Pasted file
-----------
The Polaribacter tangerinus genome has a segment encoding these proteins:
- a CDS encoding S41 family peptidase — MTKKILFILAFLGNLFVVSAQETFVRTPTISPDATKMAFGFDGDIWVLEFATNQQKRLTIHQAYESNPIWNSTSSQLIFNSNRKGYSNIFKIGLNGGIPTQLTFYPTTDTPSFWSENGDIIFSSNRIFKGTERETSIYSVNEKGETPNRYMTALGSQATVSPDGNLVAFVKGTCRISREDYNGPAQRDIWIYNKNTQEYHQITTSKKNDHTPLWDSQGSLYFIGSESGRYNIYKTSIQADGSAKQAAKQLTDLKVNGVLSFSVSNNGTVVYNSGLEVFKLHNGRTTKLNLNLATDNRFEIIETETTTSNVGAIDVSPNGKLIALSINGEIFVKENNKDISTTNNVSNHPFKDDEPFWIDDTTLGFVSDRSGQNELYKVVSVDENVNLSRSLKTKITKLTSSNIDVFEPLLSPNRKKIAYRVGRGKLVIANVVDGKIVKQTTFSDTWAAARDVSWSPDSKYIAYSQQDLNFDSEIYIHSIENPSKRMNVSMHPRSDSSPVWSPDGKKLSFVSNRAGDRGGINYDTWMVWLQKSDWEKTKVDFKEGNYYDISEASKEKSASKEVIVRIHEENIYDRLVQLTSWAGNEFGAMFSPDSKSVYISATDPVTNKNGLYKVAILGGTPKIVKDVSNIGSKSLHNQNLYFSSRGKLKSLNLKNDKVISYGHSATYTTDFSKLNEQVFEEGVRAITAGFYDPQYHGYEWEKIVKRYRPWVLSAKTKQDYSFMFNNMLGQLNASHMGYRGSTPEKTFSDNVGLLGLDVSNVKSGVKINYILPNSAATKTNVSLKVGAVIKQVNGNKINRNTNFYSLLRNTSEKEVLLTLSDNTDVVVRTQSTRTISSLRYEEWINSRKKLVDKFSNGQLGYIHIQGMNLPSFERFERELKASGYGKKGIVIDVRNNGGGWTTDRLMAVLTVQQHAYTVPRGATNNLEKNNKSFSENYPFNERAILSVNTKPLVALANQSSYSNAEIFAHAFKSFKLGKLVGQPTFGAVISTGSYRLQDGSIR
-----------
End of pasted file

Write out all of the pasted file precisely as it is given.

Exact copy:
The Polaribacter tangerinus genome has a segment encoding these proteins:
- a CDS encoding S41 family peptidase — MTKKILFILAFLGNLFVVSAQETFVRTPTISPDATKMAFGFDGDIWVLEFATNQQKRLTIHQAYESNPIWNSTSSQLIFNSNRKGYSNIFKIGLNGGIPTQLTFYPTTDTPSFWSENGDIIFSSNRIFKGTERETSIYSVNEKGETPNRYMTALGSQATVSPDGNLVAFVKGTCRISREDYNGPAQRDIWIYNKNTQEYHQITTSKKNDHTPLWDSQGSLYFIGSESGRYNIYKTSIQADGSAKQAAKQLTDLKVNGVLSFSVSNNGTVVYNSGLEVFKLHNGRTTKLNLNLATDNRFEIIETETTTSNVGAIDVSPNGKLIALSINGEIFVKENNKDISTTNNVSNHPFKDDEPFWIDDTTLGFVSDRSGQNELYKVVSVDENVNLSRSLKTKITKLTSSNIDVFEPLLSPNRKKIAYRVGRGKLVIANVVDGKIVKQTTFSDTWAAARDVSWSPDSKYIAYSQQDLNFDSEIYIHSIENPSKRMNVSMHPRSDSSPVWSPDGKKLSFVSNRAGDRGGINYDTWMVWLQKSDWEKTKVDFKEGNYYDISEASKEKSASKEVIVRIHEENIYDRLVQLTSWAGNEFGAMFSPDSKSVYISATDPVTNKNGLYKVAILGGTPKIVKDVSNIGSKSLHNQNLYFSSRGKLKSLNLKNDKVISYGHSATYTTDFSKLNEQVFEEGVRAITAGFYDPQYHGYEWEKIVKRYRPWVLSAKTKQDYSFMFNNMLGQLNASHMGYRGSTPEKTFSDNVGLLGLDVSNVKSGVKINYILPNSAATKTNVSLKVGAVIKQVNGNKINRNTNFYSLLRNTSEKEVLLTLSDNTDVVVRTQSTRTISSLRYEEWINSRKKLVDKFSNGQLGYIHIQGMNLPSFERFERELKASGYGKKGIVIDVRNNGGGWTTDRLMAVLTVQQHAYTVPRGATNNLEKNNKSFSENYPFNERAILSVNTKPLVALANQSSYSNAEIFAHAFKSFKLGKLVGQPTFGAVISTGSYRLQDGSIR